My master Liao Kung said: “When the golden mechanism (of alchemy) begins to move and gives out flashes of light that hall of voidness (hsu shih, i.e. the heart devoid of feelings and passions) will be illuminated by a white light which reveals the mysterious gate (hsuan kuan), the presence of which does but mean emptiness.
Man lives and dies because of this immaterial spirit-vitality; he lives when it is present and dies when it scatters. Hence it is said: “Spirit without vitality does not make a man live; and vitality without spirit does not cause him to die.” Prenatal spirit in the heart is nature and prenatal vitality in the lower abdomen is life; only when spirit and vitality unite can real achievement be made.’
The use of roundel imagery has existed in China for thousands of years. Originally this may have referred to phases of the moon which are depicted using roundels of shaded and unshaded areas. Eventually, this kind of symbolism evolved into the theoretical representation of philosophical notions such as yang and yin, or light and its absence, and in-turn were modified to represent stages of meditational development within both Daoism and Ch’an Buddhism. For instance, the Cao-Dong School of Ch’an use the following roundel arrangement to describe the stages of insight acquisition:
Zhao Bichen, fully accepting the Buddhist schematic of the three worlds of sense desire, form, and beyond form, represents these worlds with the following roundel arrangement:
Charles Luk received instruction in Qianfeng Xiantian Daoism, either directly from Zhao Bichen himself, or one of his students. He chose to translate Zhao’s manual because although it is most definitely Daoist in flavour, it borrows so much imagery and terminology from Ch’an Buddhism that its teachings are generally understandable to those following the Ch’an path. Indeed, the Daoist instruction regarding the void is so precise that any Buddhist would benefit from reading it. Furthermore, Zhao and his teachers carefully acknowledge all the different stage of experience within meditation, whereas a Ch’an master would simply instruct the student to ‘lay it all down’. It is not that one method is better or worse than the other, but rather that both methods are useful. The Ch’an master is always taking the student directly to enlightenment and gives no attention to the experiences along the way which are temporary and passing. However, this does not mean that they are of no actual use. The Daoist master carefully points them out for the student so that they form definite sign posts toward the goal of the attainment of Immortality. Zhao Bichen’s Daoist equates the acquisition of the all-embracing emptiness that contains all things, with the state of Immortality. This means that for this school of Daoism, its ideal of Immortality is exactly the same as the Ch’an definition of enlightenment. Dualism is transcended and the true nature of reality is achieved.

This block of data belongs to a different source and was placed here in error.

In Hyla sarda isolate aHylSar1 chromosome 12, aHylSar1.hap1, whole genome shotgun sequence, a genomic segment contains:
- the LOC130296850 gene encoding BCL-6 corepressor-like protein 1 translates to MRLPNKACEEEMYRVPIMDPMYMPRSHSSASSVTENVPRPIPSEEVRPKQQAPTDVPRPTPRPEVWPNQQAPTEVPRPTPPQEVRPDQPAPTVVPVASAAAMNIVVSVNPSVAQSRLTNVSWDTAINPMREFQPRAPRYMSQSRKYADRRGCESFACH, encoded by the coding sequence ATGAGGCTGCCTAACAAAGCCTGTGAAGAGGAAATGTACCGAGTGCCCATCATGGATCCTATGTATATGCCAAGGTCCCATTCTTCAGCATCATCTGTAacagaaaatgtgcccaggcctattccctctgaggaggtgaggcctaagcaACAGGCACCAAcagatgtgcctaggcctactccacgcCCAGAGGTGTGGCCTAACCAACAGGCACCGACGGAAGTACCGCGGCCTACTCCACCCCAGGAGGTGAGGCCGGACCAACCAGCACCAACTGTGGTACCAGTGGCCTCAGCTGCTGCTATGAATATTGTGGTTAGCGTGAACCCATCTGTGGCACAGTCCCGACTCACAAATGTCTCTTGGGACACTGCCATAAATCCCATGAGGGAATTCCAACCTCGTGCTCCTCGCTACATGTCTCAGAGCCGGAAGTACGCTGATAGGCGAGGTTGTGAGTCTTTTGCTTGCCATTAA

The picture at the top of this article is of Zhao Bichen. In the early 2000’s, Richard Hunn was trawling through endless Japanese language religious journals seeking out important information when he came across this photograph. It is a cropped version of the only known photograph of Zhao Bichen which was taken around 1933. The original picture is this:
Master Zhao Bichen left his body in 1942 – a time when fighting between Chinese forces and invading Japanese troops was very bitter. However, his lineage has survived down to the present time in China and outside of it. As well as the two translations of his work referenced above, Vincent Goossaert‘s book entitled ‘The Taoists of Peking, 1800–1949 – A Social History of Urban Clerics’ devotes an entire chapter to Zhao Bichen – referring to him as a ‘new’ kind of master. On the internet there is much Chinese language content devoted to Zhao Bichen, but by and large this is often of a very generic nature. However, a number of very good websites for the Qianfeng Xiantian School in the West (linked to Master Zhao Ming Wang of Beijing – the great grandson of Zhao Bichen) can be found at:
These websites offer expert English language translations of important Qianfeng Daoist Chinese language texts, free for all to access.